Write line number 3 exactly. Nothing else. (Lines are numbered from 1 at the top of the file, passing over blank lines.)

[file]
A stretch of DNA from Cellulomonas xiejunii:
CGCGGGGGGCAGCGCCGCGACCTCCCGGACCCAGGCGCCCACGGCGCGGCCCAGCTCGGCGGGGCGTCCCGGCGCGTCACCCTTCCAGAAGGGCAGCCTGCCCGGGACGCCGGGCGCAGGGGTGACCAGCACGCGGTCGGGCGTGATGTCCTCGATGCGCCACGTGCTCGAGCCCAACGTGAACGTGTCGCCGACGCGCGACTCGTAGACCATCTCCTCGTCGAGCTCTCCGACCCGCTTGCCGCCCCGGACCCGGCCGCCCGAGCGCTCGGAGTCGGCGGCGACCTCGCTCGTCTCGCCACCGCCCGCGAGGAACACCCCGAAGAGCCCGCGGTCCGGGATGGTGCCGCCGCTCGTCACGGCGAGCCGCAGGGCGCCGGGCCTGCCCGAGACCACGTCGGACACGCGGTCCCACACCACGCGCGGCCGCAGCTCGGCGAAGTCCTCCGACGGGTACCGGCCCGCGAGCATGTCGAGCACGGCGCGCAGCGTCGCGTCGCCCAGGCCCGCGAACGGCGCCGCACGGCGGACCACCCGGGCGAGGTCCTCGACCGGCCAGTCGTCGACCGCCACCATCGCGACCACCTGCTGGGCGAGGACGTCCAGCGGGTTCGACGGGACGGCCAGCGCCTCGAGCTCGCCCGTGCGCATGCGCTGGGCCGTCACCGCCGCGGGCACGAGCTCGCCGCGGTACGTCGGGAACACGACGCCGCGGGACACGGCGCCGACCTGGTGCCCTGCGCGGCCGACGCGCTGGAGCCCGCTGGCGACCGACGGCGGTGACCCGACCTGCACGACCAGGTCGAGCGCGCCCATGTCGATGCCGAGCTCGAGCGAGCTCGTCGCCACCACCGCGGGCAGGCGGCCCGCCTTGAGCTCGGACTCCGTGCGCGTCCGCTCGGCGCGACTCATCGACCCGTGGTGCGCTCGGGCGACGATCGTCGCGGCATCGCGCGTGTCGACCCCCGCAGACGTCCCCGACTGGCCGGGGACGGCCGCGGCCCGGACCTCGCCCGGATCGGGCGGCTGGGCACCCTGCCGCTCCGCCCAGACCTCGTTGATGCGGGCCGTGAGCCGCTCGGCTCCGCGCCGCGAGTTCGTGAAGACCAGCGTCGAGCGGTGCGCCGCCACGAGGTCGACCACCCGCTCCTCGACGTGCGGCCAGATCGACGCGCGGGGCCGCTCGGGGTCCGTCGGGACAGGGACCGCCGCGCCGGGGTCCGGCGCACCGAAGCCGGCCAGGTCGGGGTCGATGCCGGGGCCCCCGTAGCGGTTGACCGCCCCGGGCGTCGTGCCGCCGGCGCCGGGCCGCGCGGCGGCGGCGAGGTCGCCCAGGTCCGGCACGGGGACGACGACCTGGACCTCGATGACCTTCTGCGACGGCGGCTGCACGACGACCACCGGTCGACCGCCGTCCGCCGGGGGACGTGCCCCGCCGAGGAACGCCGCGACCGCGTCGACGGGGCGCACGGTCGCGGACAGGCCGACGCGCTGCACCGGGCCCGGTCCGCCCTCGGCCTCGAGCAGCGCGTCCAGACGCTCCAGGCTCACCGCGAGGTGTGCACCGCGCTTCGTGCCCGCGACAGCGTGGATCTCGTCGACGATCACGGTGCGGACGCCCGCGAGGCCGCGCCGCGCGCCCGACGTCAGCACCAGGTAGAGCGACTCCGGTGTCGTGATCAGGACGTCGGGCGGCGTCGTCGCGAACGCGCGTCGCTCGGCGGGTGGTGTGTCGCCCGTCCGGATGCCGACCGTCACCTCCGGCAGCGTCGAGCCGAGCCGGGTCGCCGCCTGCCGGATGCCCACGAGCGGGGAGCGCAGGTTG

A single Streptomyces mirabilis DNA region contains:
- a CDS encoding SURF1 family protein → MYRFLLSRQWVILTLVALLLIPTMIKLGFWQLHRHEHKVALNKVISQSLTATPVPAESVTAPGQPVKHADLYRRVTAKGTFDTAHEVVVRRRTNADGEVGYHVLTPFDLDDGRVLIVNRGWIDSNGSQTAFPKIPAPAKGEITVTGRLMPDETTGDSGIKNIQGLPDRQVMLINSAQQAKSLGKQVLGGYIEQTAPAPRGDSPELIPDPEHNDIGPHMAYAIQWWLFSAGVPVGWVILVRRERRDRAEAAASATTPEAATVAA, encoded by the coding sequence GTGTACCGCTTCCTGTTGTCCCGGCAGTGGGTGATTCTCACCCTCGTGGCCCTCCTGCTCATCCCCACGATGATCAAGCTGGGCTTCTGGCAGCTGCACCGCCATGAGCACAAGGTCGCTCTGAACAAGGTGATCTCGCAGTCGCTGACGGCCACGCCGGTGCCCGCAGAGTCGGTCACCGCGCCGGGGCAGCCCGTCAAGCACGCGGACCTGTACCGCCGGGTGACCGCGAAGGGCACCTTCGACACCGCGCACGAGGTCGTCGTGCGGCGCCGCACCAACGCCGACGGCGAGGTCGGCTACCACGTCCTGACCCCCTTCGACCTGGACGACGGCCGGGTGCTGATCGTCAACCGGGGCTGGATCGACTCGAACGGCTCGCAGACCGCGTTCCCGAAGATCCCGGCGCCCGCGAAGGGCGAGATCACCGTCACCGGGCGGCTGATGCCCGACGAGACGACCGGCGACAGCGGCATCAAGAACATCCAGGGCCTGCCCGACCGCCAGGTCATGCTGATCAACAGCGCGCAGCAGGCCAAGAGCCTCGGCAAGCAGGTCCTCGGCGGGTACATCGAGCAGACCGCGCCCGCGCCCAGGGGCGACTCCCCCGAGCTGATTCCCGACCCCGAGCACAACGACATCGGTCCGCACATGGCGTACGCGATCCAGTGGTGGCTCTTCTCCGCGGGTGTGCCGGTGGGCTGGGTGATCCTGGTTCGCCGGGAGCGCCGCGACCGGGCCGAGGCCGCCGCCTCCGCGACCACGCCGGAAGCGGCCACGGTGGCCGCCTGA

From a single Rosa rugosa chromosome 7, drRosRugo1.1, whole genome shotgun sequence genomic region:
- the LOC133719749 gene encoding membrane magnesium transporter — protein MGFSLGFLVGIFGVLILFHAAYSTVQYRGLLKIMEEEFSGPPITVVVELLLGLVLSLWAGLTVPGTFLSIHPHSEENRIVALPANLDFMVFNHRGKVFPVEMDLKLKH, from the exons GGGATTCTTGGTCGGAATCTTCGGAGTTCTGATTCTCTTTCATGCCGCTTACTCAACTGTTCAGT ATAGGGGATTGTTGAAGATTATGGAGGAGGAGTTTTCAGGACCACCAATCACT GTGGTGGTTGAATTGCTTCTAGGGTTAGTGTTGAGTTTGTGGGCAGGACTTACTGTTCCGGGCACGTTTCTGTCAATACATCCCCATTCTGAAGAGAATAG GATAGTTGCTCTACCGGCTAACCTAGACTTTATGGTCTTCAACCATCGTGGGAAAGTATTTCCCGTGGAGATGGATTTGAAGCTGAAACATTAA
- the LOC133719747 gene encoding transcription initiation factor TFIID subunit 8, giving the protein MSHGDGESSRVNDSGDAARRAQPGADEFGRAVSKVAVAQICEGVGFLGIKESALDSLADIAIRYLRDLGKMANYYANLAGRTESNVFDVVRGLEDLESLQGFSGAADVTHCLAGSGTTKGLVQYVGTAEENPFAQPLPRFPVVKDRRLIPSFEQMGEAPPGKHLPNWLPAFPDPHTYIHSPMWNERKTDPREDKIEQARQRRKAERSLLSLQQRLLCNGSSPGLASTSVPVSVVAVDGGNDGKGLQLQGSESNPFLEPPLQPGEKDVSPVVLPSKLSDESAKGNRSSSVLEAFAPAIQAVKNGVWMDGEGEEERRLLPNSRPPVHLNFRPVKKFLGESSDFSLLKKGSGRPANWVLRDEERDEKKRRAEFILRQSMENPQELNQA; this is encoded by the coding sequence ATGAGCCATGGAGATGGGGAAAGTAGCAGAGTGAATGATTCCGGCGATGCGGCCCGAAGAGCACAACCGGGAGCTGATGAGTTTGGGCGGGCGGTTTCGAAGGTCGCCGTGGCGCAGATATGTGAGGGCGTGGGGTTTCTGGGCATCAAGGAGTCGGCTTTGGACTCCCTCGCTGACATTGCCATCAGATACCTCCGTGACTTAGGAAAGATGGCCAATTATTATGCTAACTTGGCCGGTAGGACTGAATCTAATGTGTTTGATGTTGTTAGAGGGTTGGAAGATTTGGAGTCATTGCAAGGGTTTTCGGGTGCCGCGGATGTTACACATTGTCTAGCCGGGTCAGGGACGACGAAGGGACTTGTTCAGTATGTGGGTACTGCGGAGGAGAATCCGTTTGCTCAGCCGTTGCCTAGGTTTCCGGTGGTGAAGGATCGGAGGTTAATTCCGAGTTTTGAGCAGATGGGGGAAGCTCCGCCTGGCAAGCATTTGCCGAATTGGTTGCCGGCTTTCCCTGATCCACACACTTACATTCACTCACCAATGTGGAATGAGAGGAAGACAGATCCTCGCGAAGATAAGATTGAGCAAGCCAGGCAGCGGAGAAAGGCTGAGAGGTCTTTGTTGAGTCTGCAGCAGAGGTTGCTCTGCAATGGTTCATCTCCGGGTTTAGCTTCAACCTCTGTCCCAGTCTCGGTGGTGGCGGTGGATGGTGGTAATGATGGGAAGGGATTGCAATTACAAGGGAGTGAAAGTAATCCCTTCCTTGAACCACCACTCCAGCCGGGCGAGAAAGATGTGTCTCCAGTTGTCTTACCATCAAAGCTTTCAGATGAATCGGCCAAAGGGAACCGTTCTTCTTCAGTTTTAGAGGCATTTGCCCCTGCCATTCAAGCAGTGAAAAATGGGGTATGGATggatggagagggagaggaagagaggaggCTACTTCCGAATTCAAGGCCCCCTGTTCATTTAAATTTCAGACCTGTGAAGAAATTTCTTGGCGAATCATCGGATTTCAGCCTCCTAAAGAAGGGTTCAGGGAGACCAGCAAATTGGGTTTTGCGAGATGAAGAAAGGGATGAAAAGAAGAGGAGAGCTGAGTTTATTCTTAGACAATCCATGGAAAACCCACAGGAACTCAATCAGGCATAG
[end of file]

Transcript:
A single Streptomyces mirabilis DNA region contains: